2. Anonymous says:

    it’s true bunnies are so adorable I could not bare to harm them. But very destructive.
    I find an exterior square surrounding the interior, of carrots and other plants they love to be effective to keep them out of the main part.

    1. Diane Henkler says:

      That is a good idea. I will have to try doing that to see if I can stop them as I never want to harm them.

  3. Rabbits have happily eaten my tall Mexican Tithonia sunflowers and zinnias.
    This year I rabbit fenced them though the fence is not beautiful. When I can afford it I will hire a professional.
    I understand that they should not eat asters so I have planted 4 today in a spot where they can surely get to them. We’ll see.
    I am also going to plant watermelons and see what happens.
    The bunnies are too cute to execute.
    I did interplant my lawn grass with a lot of clover last fall. While it is still cool they have thick clover and appear to love it. We’ll see what transpires when it gets real hot and the clover goes dormant.

  4. What can I plant that squirrels will not eat do know cause I can not have anything in my yard except cactus. Please let know if you can help. Thanks from Arizona.

    1. Diane Henkler says:

      Hi Sylvia – I wish I could help you, but I am not familiar with what types of plants, flowers and shrubs grow in Arizona. I am from the east coast and only know what works here. Have you done a Google Search for your growing zone – asking how to deter squirrels in Zone number? I am sure you will find an answer that will help get your cactus some leafy friends. :-)

  5. Carole Larsen says:

    Diane, thank you for all of your experience and tips in this post. I used to be so much better at picking flowers for my beds and they would thrive. As I have gotten older I forget which ones did well the previous years and buy the wrong ones. Then I am disappointed and have to spend more money. I took a picture of your tips with my phone and I will be able to read your advice while at the nursery. YAY. It is way too early for Michigan weather to be buying and planting flowers or anything for that matter. I will have to wait weeks to even start looking. Thank you again. I love your posts.

  6. Patricia Stevenson says:

    Your flowers look beautiful. Good idea with the verbena. I also try to do pink verbena.
    Pine straw is conveniently available at stoplight at 76 (Dutch Fork Road) & Wessinger and also at Metts Construction in Chapin (on 76 past Hardees).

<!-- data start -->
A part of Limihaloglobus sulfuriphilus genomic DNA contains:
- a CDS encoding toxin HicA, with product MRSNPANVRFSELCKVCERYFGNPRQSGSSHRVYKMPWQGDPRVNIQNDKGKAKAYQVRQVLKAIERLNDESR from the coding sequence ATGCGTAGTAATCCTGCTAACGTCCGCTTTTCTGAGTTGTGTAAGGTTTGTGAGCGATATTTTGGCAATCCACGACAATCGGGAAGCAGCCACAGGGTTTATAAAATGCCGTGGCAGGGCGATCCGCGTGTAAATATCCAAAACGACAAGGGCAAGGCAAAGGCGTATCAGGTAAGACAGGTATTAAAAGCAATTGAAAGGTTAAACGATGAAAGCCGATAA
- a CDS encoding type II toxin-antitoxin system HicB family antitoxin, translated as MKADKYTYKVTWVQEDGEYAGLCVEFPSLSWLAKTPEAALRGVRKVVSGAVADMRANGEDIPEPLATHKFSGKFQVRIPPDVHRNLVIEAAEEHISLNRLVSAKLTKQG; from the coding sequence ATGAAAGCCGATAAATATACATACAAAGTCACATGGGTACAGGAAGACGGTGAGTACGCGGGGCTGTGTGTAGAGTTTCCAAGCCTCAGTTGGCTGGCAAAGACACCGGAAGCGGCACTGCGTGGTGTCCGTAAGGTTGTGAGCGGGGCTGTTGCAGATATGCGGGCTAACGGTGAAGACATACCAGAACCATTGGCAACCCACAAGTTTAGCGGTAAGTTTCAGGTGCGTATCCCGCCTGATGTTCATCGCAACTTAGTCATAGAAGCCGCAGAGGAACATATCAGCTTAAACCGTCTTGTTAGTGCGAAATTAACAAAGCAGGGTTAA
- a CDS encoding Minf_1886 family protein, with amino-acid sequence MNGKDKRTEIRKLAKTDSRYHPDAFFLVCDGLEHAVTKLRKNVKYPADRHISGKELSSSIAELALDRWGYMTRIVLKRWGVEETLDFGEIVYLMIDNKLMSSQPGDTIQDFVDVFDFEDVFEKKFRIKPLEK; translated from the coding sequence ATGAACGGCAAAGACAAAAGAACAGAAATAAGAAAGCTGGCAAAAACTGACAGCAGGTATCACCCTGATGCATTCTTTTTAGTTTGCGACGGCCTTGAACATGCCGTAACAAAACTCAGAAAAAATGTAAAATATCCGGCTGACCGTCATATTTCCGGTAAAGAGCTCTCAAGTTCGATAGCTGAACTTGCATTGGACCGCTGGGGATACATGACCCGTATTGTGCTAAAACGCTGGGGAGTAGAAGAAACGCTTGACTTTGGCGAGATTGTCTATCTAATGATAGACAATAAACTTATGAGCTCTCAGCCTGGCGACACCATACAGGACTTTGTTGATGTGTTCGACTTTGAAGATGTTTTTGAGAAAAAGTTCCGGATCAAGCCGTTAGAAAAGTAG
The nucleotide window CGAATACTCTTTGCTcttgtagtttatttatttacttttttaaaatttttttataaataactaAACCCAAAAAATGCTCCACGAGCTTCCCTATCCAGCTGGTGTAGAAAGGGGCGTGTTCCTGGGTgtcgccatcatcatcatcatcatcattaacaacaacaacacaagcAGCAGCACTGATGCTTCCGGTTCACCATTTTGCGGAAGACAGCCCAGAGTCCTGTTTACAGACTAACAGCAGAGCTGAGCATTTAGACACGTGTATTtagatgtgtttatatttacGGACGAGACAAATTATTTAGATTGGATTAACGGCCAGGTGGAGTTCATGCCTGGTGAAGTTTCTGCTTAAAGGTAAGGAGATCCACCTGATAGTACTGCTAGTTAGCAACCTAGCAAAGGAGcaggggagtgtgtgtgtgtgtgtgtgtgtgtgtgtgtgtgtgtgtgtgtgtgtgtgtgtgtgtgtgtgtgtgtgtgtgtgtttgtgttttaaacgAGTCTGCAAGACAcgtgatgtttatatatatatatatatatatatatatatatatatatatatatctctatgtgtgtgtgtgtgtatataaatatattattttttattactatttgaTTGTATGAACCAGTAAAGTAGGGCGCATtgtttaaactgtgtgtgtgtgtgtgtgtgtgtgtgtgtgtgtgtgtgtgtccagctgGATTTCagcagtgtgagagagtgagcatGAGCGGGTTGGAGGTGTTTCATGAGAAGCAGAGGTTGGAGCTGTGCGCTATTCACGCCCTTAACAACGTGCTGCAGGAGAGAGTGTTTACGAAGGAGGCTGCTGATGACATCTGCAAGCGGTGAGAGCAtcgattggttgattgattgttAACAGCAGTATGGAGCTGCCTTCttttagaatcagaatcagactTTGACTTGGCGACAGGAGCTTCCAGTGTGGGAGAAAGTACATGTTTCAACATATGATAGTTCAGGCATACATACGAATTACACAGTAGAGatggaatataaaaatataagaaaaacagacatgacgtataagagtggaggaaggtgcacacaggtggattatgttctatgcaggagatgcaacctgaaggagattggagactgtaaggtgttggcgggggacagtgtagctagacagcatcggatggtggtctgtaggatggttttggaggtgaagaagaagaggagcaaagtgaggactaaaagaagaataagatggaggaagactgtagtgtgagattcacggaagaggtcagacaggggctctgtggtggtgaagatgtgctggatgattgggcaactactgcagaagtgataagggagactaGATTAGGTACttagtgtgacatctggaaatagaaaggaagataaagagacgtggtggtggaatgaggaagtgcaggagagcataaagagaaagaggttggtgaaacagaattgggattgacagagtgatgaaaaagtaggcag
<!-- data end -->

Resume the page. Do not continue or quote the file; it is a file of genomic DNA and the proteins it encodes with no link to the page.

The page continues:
PS AllABoutFabrics is open today & tomorrow by appointment — 2 hour shopping. Make appointment online. I can hardly wait to get some fabric.

    1. Diane Henkler says:

      Hi Patricia – Thanks for telling me about the pine straw suppliers.:-) Did you find any fabric at All About Fabrics?

  7. Oh to have flowers in a yard! Yours are so pretty. I live in central Texas and I have planted Verbena and Vinca because I was told the deer won’t eat them (several of the neighbors planted them along with me). Sadly, the deer ate them down to the dirt! We do not have a lot of deer, but apparently an alert went out to them that there was a feast in my neighborhood one evening! I planted them just before dusk and the next morning they were totally chomped (including the neighbors)!!! We have tried so many different plants and they are gone the next day, so I have given up on having pretty flowers in my front yard. :-(

    1. My daughter lives at the lake outside of Austin. They are overrun with deer. They will eat everything even the things that theoretically they don’t. The only solution is fencing or gardening on a high deck.
      You can grow a nice naturalized, weedly, meadowy lawn though !

  8. Hi Diane!
    I am a “passionate” gardener and very fussy about my color combos. But we live in an area of pretty opposite conditions as you have so my expertise would probably not be useful to you. (We are in the central Oregon high desert, zone 5, but I only do zone 4 plants because of the desert flux. Our temps can run from 35 to 85 in the same day….. frequently!) We have more invaders than just Peter Cottontail! Deer, gophers, field mice, marmots, and the occasional elk or farm animal escapee are frequent visitors. My remedy is a fenced off area for the tasty plants that we both love! There are many plants that they won’t eat, so we can have the best of both worlds. Have you tried the many colors of California poppies? While they are annuals, they reliable re-seed every year. So that means they always come back! And our visitors won’t eat them! Happy spring!